(Neuro)predictions, Dangerousness, and Retributivism

Research output: Contribution to journalJournal articleResearchpeer-review

Abstract

Through the criminal justice system so-called dangerous offenders are, besides the offence that they are being convicted of and sentenced to, also punished for acts that they have not done but that they are believe to be likely to commit in the future. The aim of this paper is to critically discuss whether some adherents of retributivism give a plausible rationale for punishing offenders more harshly if they, all else being equal, by means of predictions are believed to be more dangerous than other offenders. While consequentialism has no problem, at least in principle, with this use of predictions most retributivists have been opponents of punishing offenders on the basis of predictions. How can an offender deserve to be punished for something that he has not done? But some retributivists like Anthony Duff and Stephen Morse have argued in favor of punishing offenders who are considered to be dangerous in the future more harshly than non-dangerous offenders. After having reconstructed their arguments in detail, it will be argued that both Duff's and Morse's attempts to give a retributivistic justification have several shortcomings.
Original languageEnglish
JournalJournal of Ethics
Volume18
Issue number2
Pages (from-to)137-151
ISSN1382-4554
DOIs
Publication statusPublished - 5 May 2014

Keywords

  • dangerousness
  • ethics
  • neuroethics
  • predictions
  • retributivism

Cite this

@article{bced0b48ae0d48faaa38bb55814db503,
title = "(Neuro)predictions, Dangerousness, and Retributivism",
abstract = "Through the criminal justice system so-called dangerous offenders are, besides the offence that they are being convicted of and sentenced to, also punished for acts that they have not done but that they are believe to be likely to commit in the future. The aim of this paper is to critically discuss whether some adherents of retributivism give a plausible rationale for punishing offenders more harshly if they, all else being equal, by means of predictions are believed to be more dangerous than other offenders. While consequentialism has no problem, at least in principle, with this use of predictions most retributivists have been opponents of punishing offenders on the basis of predictions. How can an offender deserve to be punished for something that he has not done? But some retributivists like Anthony Duff and Stephen Morse have argued in favor of punishing offenders who are considered to be dangerous in the future more harshly than non-dangerous offenders. After having reconstructed their arguments in detail, it will be argued that both Duff's and Morse's attempts to give a retributivistic justification have several shortcomings.",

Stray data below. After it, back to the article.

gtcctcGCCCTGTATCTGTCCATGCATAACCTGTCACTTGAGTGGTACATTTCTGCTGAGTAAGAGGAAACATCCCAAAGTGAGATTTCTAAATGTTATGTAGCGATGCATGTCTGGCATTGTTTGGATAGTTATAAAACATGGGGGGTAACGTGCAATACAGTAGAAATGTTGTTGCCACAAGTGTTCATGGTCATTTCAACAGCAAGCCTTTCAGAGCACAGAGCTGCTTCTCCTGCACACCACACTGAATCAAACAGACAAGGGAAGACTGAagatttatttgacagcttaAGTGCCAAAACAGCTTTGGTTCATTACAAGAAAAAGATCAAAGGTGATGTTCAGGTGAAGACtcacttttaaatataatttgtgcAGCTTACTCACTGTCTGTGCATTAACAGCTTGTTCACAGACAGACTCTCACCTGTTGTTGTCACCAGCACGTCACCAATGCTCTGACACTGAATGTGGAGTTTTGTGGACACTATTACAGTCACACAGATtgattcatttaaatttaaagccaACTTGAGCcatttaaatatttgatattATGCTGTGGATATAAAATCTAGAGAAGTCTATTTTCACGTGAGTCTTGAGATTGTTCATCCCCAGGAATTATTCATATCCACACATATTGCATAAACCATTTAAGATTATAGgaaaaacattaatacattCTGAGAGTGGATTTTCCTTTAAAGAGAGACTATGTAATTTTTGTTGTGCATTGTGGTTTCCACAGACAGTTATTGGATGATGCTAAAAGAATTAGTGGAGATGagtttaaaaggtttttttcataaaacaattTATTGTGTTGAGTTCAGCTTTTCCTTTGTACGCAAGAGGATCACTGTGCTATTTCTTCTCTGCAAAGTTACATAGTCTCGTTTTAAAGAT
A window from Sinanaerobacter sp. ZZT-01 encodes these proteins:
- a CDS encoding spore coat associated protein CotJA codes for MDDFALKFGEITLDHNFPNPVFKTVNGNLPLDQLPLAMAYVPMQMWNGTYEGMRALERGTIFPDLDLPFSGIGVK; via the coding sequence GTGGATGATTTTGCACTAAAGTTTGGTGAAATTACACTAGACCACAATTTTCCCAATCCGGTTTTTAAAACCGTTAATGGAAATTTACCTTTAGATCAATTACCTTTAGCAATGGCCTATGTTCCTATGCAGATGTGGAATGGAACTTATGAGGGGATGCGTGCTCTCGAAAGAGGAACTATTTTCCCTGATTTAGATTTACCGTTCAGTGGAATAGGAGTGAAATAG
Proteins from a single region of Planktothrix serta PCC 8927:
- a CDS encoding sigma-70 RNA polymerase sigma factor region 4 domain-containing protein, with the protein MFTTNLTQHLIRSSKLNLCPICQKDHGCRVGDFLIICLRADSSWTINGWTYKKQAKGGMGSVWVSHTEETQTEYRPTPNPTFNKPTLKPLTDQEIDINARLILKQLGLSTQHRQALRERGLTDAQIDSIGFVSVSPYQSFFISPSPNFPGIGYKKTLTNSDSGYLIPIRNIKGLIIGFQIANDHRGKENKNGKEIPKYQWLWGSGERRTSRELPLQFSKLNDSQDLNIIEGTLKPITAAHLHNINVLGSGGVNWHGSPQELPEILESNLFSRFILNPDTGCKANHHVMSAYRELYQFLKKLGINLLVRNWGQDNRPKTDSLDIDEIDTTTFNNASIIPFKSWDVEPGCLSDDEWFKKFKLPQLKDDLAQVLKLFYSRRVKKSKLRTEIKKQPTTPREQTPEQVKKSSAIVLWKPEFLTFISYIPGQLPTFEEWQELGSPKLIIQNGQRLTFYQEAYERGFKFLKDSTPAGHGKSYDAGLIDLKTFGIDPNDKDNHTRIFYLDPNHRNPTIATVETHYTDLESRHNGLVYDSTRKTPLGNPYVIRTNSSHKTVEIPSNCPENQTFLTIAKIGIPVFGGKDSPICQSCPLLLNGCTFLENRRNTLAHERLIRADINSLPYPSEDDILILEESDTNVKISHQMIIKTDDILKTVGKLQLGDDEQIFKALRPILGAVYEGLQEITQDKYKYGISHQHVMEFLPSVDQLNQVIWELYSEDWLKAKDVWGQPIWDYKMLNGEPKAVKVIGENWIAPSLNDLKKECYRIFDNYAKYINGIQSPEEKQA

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language = "English",
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(Neuro)predictions, Dangerousness, and Retributivism. / Petersen, Thomas Søbirk.

In: Journal of Ethics, Vol. 18, No. 2, 05.05.2014, p. 137-151.

Research output: Contribution to journalJournal articleResearchpeer-review

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